When I lived up north and was running from monsters under my bed instead of bingeing on old B horror movies, I still loved getting piles of candy on Halloween. I loved the crisp crackle of leaves beneath my feet and the smell of them everywhere. It was like crisp apples with a hint of dampness on the wind. My favorite part of Halloween, though, was carving pumpkins with my mom. She’d get a small army of them and we’d bake tray after tray of pumpkin seeds while we carved and watched “It’s the Great Pumpkin, Charlie Brown!” over and over until my little heart was content with the amount of Schulz I had forced upon it.
Since we moved to Florida, I no longer have the same October experience. The heat goes from blistering to tolerable, leaves don’t change, flowers don’t die, and people aren’t as into Halloween. I guess not having seasons makes it hard to notice the eeriness in the air that calls on one to buy unnecessary pumpkin-flavored food and carve a face on a dead squash.
My mom and I still decorated the house for Halloween, wearing t-shirts and shorts, hanging giant fake spiders on the wall, and putting fake cobwebs on the ceiling. One year, we turned the whole lawn into a giant spider’s realm, and tied up dolls and baby shoes into the cobwebs to make it look like the spider was claiming children. We didn’t get a single Trick-Or-Treater that year. A couple times, we bought a pumpkin or two at Publix to carve, but they always rotted so quickly that it seemed sad. Very few children ever came to our house to Trick-Or-Treat. I think it’s simply too hot out to warrant carting around a grumpy 4-year-old dressed as Batman. Halloween wasn’t the same, but we made the most of it that we could. My mom and I would eat the candy ourselves, darken the house, and watch spooky movies by candlelight.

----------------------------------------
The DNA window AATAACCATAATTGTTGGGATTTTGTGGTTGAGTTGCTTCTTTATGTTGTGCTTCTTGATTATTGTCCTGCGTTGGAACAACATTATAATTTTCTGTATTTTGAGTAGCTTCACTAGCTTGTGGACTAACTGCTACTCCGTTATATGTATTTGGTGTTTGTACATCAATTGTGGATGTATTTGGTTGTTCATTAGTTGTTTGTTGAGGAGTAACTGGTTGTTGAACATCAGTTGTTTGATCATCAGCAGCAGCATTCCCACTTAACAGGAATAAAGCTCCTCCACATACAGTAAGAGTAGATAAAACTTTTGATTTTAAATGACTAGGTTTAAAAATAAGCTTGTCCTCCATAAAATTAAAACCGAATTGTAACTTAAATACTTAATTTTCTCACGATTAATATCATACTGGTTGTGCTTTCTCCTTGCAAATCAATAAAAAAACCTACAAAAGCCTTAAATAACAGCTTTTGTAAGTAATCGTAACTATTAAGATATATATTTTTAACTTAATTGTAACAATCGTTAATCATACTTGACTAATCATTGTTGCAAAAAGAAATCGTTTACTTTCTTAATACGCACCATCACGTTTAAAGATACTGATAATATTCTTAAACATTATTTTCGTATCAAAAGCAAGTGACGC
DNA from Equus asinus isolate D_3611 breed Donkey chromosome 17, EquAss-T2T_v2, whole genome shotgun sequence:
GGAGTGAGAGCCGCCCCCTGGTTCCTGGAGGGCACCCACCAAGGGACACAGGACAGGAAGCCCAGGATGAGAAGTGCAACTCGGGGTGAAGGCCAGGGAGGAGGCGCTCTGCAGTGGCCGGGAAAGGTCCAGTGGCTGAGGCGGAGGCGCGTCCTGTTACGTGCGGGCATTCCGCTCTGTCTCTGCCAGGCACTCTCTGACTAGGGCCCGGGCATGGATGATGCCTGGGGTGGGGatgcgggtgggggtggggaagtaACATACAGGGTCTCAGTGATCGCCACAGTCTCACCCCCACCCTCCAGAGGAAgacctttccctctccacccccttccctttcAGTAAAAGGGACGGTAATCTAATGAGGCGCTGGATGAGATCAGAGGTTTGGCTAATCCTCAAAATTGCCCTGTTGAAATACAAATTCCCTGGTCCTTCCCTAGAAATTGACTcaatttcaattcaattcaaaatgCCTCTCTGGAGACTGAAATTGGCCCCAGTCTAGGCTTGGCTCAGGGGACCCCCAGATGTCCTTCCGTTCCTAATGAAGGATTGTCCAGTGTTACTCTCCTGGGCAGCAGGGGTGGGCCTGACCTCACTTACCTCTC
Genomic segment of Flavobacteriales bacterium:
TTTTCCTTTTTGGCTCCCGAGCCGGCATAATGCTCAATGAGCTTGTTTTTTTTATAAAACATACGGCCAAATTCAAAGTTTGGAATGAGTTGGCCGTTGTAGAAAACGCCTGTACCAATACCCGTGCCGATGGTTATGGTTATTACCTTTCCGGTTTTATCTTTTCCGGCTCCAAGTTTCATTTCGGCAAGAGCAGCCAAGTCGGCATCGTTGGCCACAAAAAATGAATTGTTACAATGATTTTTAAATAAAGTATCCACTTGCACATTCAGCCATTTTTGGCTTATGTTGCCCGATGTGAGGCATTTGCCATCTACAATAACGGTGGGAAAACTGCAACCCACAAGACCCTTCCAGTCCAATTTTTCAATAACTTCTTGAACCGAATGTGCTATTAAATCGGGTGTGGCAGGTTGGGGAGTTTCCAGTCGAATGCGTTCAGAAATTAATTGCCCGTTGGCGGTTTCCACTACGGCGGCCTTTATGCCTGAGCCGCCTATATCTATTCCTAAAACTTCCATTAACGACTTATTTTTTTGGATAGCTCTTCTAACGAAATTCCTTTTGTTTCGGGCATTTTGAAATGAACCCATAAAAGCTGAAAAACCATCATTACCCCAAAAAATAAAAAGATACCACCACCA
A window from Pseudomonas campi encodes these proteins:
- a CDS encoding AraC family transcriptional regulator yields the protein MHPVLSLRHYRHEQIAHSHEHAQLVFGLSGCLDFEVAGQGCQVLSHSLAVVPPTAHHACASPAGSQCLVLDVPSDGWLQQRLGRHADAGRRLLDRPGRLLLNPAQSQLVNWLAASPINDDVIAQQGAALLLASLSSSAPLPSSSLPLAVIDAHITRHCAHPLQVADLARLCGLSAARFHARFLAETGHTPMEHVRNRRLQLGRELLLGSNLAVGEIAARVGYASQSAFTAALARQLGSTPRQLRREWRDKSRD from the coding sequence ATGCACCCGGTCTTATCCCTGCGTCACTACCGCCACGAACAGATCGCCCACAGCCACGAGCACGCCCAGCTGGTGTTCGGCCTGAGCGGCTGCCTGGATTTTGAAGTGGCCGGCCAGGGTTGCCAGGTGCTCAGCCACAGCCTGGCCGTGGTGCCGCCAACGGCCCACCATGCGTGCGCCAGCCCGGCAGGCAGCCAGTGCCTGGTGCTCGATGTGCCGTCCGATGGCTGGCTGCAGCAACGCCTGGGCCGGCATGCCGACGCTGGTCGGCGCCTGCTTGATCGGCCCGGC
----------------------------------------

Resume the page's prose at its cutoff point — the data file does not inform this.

I was relieved, though, when I got to college, to find myself living with two Halloween lovers. I got an apartment with two of my best friends, Sarah and Fiona. They both loved Halloween, and were perfect roommates. Sarah was a studious Pre-Med candidate who always made time to have fun while still getting all her work done, and Fiona was an English major who loved her craft and played video games like no one I’d ever seen. When Halloween rolled around, Sarah pulled out a huge collection of Halloween specials and made us all watch them in the living room with her while we studied. We bought candy and some apple cider that came in a big jug for $2 at the grocery store and sat around drinking it while watching movies I’d never seen like “Spooky Godmother” and “Halloweentown.” Even though I’d never see them, the cider and obsessive DVD-watching made me nostalgic.
Sarah said it before I could, “You know what? We need a pumpkin and we need it now.”
“Why?” Fiona said, “What would we do with it? We don’t have a yard.”
“Carve it and look at it!” Sarah said, and I smiled.
“Yeah, let’s do it!” I said.
“But not one of the ones in a store,” Sarah said, “We need to go to a farm.”
Sarah had grown up in the country in North Florida, in a beautiful old house with lots of land that her family covered in Halloween decorations. She’d always had ready access to pumpkin farms and everything else she could desire for the season.